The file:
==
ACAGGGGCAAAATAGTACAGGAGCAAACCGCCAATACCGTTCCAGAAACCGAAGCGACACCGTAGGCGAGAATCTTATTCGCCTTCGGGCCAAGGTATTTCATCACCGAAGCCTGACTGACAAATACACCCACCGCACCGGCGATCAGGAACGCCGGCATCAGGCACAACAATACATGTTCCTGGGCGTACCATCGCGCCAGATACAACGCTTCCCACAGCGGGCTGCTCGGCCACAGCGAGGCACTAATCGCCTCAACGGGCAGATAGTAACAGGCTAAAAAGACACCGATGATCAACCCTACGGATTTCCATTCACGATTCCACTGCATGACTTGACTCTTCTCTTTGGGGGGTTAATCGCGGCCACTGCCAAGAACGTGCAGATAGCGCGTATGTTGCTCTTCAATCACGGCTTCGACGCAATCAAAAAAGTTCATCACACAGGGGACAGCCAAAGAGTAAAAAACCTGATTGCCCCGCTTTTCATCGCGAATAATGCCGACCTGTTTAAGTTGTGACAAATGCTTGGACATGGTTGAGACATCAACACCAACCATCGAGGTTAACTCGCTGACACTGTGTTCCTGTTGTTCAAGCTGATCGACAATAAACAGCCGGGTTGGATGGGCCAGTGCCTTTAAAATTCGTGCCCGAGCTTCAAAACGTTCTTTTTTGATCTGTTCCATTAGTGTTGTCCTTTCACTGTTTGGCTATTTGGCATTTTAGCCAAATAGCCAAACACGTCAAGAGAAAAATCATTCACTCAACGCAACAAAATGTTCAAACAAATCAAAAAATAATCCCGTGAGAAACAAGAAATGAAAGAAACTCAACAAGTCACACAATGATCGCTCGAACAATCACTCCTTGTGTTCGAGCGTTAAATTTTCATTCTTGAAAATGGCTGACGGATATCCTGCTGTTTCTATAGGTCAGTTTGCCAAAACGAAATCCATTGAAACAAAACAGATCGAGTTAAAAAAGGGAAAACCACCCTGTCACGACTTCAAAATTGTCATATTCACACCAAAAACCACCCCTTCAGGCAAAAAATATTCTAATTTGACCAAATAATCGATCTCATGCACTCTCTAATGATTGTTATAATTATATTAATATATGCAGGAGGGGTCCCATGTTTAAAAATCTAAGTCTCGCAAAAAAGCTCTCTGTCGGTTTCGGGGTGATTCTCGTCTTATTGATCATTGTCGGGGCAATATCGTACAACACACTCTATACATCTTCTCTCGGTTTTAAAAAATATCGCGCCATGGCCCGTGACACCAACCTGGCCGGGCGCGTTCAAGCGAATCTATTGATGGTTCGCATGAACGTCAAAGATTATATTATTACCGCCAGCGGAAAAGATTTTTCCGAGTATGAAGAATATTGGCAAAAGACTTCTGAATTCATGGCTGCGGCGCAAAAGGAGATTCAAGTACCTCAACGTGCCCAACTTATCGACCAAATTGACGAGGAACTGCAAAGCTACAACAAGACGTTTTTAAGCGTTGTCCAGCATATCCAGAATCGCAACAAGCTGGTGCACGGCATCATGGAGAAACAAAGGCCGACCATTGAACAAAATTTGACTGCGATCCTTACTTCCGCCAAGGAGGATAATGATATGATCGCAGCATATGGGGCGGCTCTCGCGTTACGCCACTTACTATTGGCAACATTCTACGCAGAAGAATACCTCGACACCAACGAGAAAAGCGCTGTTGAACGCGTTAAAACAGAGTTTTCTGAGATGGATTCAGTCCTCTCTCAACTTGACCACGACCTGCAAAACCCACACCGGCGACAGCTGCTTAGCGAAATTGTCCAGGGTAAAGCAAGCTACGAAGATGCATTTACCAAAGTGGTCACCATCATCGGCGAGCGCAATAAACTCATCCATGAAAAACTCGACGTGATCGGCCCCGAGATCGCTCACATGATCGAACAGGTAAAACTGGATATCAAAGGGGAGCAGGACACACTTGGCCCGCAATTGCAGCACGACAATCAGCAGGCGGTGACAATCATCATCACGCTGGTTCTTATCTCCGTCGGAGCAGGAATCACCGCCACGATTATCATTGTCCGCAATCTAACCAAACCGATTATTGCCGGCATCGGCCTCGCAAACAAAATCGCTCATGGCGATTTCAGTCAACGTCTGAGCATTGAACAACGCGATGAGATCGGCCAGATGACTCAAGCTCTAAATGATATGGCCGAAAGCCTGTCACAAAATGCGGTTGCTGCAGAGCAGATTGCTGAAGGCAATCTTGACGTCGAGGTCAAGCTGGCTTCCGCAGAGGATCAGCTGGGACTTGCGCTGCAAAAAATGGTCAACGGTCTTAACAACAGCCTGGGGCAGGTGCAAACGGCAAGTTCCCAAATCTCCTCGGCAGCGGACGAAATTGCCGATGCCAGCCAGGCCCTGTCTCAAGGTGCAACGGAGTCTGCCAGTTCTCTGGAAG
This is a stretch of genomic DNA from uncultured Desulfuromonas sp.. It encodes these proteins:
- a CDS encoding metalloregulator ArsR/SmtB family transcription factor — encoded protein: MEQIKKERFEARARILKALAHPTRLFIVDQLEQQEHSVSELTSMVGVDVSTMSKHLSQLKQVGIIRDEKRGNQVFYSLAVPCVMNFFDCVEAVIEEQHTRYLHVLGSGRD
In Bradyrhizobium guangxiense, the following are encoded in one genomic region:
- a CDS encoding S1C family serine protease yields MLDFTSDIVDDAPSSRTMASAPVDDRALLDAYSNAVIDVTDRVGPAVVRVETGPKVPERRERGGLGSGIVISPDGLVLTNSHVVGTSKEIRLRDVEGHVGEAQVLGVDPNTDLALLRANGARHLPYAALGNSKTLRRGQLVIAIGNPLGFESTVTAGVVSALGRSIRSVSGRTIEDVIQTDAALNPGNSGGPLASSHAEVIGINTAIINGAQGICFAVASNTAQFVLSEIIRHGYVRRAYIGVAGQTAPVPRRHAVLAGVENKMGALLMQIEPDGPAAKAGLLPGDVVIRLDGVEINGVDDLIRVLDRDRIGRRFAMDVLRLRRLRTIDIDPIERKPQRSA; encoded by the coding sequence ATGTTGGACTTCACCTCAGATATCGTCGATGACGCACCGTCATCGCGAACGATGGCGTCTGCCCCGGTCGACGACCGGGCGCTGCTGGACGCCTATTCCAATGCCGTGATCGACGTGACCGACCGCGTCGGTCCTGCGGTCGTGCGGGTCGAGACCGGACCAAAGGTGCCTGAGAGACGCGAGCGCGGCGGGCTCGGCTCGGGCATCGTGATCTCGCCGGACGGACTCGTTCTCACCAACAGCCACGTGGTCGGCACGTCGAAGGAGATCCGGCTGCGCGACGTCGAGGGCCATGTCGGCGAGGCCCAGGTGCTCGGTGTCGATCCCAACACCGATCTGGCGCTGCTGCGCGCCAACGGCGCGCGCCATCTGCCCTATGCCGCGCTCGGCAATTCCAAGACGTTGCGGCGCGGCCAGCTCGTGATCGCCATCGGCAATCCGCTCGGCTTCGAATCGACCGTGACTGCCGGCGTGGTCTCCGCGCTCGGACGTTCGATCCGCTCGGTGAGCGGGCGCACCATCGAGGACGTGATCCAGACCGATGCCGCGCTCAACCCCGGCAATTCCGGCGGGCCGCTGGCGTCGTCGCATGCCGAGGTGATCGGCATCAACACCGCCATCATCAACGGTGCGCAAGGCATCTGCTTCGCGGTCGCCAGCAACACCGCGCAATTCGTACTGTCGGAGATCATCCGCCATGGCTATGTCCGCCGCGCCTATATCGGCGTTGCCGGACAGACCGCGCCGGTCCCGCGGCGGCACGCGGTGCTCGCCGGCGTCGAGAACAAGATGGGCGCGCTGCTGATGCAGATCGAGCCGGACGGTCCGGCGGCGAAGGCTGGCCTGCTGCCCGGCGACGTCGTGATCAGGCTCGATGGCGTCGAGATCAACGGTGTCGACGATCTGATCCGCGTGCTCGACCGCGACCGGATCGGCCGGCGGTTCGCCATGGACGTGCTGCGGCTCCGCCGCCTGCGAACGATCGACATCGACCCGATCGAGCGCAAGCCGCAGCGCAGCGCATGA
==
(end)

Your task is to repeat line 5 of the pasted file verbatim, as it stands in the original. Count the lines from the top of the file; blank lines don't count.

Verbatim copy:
- a CDS encoding S1C family serine protease yields MLDFTSDIVDDAPSSRTMASAPVDDRALLDAYSNAVIDVTDRVGPAVVRVETGPKVPERRERGGLGSGIVISPDGLVLTNSHVVGTSKEIRLRDVEGHVGEAQVLGVDPNTDLALLRANGARHLPYAALGNSKTLRRGQLVIAIGNPLGFESTVTAGVVSALGRSIRSVSGRTIEDVIQTDAALNPGNSGGPLASSHAEVIGINTAIINGAQGICFAVASNTAQFVLSEIIRHGYVRRAYIGVAGQTAPVPRRHAVLAGVENKMGALLMQIEPDGPAAKAGLLPGDVVIRLDGVEINGVDDLIRVLDRDRIGRRFAMDVLRLRRLRTIDIDPIERKPQRSA; encoded by the coding sequence ATGTTGGACTTCACCTCAGATATCGTCGATGACGCACCGTCATCGCGAACGATGGCGTCTGCCCCGGTCGACGACCGGGCGCTGCTGGACGCCTATTCCAATGCCGTGATCGACGTGACCGACCGCGTCGGTCCTGCGGTCGTGCGGGTCGAGACCGGACCAAAGGTGCCTGAGAGACGCGAGCGCGGCGGGCTCGGCTCGGGCATCGTGATCTCGCCGGACGGACTCGTTCTCACCAACAGCCACGTGGTCGGCACGTCGAAGGAGATCCGGCTGCGCGACGTCGAGGGCCATGTCGGCGAGGCCCAGGTGCTCGGTGTCGATCCCAACACCGATCTGGCGCTGCTGCGCGCCAACGGCGCGCGCCATCTGCCCTATGCCGCGCTCGGCAATTCCAAGACGTTGCGGCGCGGCCAGCTCGTGATCGCCATCGGCAATCCGCTCGGCTTCGAATCGACCGTGACTGCCGGCGTGGTCTCCGCGCTCGGACGTTCGATCCGCTCGGTGAGCGGGCGCACCATCGAGGACGTGATCCAGACCGATGCCGCGCTCAACCCCGGCAATTCCGGCGGGCCGCTGGCGTCGTCGCATGCCGAGGTGATCGGCATCAACACCGCCATCATCAACGGTGCGCAAGGCATCTGCTTCGCGGTCGCCAGCAACACCGCGCAATTCGTACTGTCGGAGATCATCCGCCATGGCTATGTCCGCCGCGCCTATATCGGCGTTGCCGGACAGACCGCGCCGGTCCCGCGGCGGCACGCGGTGCTCGCCGGCGTCGAGAACAAGATGGGCGCGCTGCTGATGCAGATCGAGCCGGACGGTCCGGCGGCGAAGGCTGGCCTGCTGCCCGGCGACGTCGTGATCAGGCTCGATGGCGTCGAGATCAACGGTGTCGACGATCTGATCCGCGTGCTCGACCGCGACCGGATCGGCCGGCGGTTCGCCATGGACGTGCTGCGGCTCCGCCGCCTGCGAACGATCGACATCGACCCGATCGAGCGCAAGCCGCAGCGCAGCGCATGA